Learn to Abide by the Rule of Simplicity
A dear friend told me recently that that human beings are hard-wired to share, to distribute their wealth, and to support each other. Apparently, that’s our natural state. However, for generations, perhaps since the affluent 1950s, we’ve gotten so set in our collective conspicuous consumption lifestyles that we’ve forgotten our roots. If my friend is right, then we have everything we need right now, and we can relearn how to live in simple abundance.
If we are, indeed, hardwired to share and to nurture each other, where do we begin? Let me suggest a gratitude journal. Find yourself a gorgeously covered blank-page book, or decorate your own covers. Get a pen you really love—one that feels great and writes sensuously. If you’re an incurable techno geek, I suppose you can do this journal via computer. But tactile is so much more touchable.
For the next thirty days, take out your journal at bedtime. This is when you’re most relaxed, less likely to be interrupted, and more likely to gather your thoughts efficiently. Write for at least five minutes. Ten would be better. Set a timer. Write down every single thing you can think of that you feel grateful for. It can be as simple as appreciating the soft feel of your cat’s fur when you’re frazzled or as complicated as treasuring the complicated bundle of attributes that is your best friend.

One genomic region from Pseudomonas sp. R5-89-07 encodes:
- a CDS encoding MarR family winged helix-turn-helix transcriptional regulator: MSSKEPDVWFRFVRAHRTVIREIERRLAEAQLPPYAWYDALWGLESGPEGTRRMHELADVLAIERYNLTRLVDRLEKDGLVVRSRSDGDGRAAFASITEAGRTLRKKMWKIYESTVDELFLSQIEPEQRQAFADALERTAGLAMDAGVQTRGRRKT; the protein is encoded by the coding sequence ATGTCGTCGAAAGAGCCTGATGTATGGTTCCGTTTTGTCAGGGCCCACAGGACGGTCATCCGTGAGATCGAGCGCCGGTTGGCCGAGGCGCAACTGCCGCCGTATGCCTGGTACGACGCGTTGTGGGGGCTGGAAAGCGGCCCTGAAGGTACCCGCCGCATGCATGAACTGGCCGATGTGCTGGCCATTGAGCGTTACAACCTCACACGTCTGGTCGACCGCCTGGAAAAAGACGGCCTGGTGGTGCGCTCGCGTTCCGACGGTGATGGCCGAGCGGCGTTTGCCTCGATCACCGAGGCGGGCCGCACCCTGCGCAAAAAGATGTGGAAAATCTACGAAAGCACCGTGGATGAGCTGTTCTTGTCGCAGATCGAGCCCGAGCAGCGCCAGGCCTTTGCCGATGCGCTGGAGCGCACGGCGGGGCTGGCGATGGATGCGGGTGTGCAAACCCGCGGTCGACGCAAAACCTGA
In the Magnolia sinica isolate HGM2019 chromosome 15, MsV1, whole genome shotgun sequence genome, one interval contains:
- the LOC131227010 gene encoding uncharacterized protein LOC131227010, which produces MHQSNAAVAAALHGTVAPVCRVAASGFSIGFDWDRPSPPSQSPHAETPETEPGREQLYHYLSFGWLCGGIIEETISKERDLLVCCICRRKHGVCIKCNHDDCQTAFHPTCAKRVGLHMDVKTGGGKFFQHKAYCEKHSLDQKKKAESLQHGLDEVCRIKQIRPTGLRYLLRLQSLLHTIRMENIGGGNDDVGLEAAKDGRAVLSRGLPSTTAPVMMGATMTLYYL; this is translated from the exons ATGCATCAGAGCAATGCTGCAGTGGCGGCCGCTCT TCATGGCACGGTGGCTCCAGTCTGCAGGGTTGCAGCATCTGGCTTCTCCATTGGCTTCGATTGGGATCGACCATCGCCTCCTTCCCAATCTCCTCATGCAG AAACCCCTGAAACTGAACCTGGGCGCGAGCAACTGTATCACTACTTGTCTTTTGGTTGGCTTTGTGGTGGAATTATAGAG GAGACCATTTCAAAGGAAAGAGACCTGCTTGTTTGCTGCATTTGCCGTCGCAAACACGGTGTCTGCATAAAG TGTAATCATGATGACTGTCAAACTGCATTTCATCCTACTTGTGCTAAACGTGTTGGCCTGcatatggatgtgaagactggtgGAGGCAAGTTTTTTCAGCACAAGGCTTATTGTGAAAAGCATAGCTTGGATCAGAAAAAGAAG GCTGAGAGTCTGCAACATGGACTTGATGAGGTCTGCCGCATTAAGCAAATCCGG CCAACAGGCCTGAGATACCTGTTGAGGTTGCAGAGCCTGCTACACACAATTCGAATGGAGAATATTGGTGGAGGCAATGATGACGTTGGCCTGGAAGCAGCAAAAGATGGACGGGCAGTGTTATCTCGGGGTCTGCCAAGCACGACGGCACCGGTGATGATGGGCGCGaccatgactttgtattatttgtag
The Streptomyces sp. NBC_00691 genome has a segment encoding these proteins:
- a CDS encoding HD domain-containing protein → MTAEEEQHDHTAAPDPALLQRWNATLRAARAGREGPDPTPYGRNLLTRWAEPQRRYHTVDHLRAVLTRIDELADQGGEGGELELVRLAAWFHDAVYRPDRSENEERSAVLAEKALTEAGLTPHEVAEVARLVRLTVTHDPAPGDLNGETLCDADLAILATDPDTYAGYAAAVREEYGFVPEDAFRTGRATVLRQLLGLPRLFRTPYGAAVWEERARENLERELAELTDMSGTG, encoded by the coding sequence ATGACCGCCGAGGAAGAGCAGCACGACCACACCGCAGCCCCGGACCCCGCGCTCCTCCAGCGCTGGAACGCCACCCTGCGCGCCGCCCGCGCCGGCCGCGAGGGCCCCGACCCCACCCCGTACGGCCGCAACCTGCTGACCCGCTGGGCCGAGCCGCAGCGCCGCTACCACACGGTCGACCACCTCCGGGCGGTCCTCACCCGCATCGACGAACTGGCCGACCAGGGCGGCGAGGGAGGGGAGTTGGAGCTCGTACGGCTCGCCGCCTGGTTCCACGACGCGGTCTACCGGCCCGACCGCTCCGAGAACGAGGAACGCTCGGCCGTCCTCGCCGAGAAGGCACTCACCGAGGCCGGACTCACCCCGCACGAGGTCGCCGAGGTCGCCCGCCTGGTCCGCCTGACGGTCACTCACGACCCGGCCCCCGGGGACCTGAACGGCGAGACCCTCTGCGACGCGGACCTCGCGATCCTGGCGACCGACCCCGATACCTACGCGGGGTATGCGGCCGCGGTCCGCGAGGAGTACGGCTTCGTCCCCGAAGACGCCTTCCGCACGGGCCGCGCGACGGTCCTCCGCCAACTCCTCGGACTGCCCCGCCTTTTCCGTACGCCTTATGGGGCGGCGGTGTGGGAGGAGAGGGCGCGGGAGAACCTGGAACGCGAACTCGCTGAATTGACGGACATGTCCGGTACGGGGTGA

Throughout your day, make mental notes when something happens that gives you peace or joy. Include them in your journal. Reread a few pages before you sleep. As you develop a habit of reflecting on your good fortune, you’ll begin to see an incredible truth. You have everything you need.
You have adequate shelter. Your home may or may not be lofty and lush, but it shelters you and protects you. Your table and larder may not contain oysters, caviar, and truffles each day, but you’re fed and hydrated. You have clothes to cover you. You have people around you to nurture, hug, and care.
Chances are you have TVs, a smart phone, a more expensive car than you were able to afforded, and more stuff than you know what to do with. It’s probable that you throw away more food in a given week than some people enjoy at meals during a month. Your gratitude journal will show you where you abundance lies. Experiment with paring down some material possessions, and you’ll find you have more time and energy left for spiritual development.
That, in turn, leads to seeking out your neighbors and fellows, and that may inspire you to share the wealth you are lucky enough to have. That sharing will make you feel stronger, braver, and very lovable. Those feelings will give you something new to write in your journal, which begins the process again.
You may soon find yourself laughing aloud at how delightful the world is and how simple is the abundance that flows around you. Take time to smell the flowers—your higher power and Mother Earth have provided everything you need to grow in spirit and in humanity.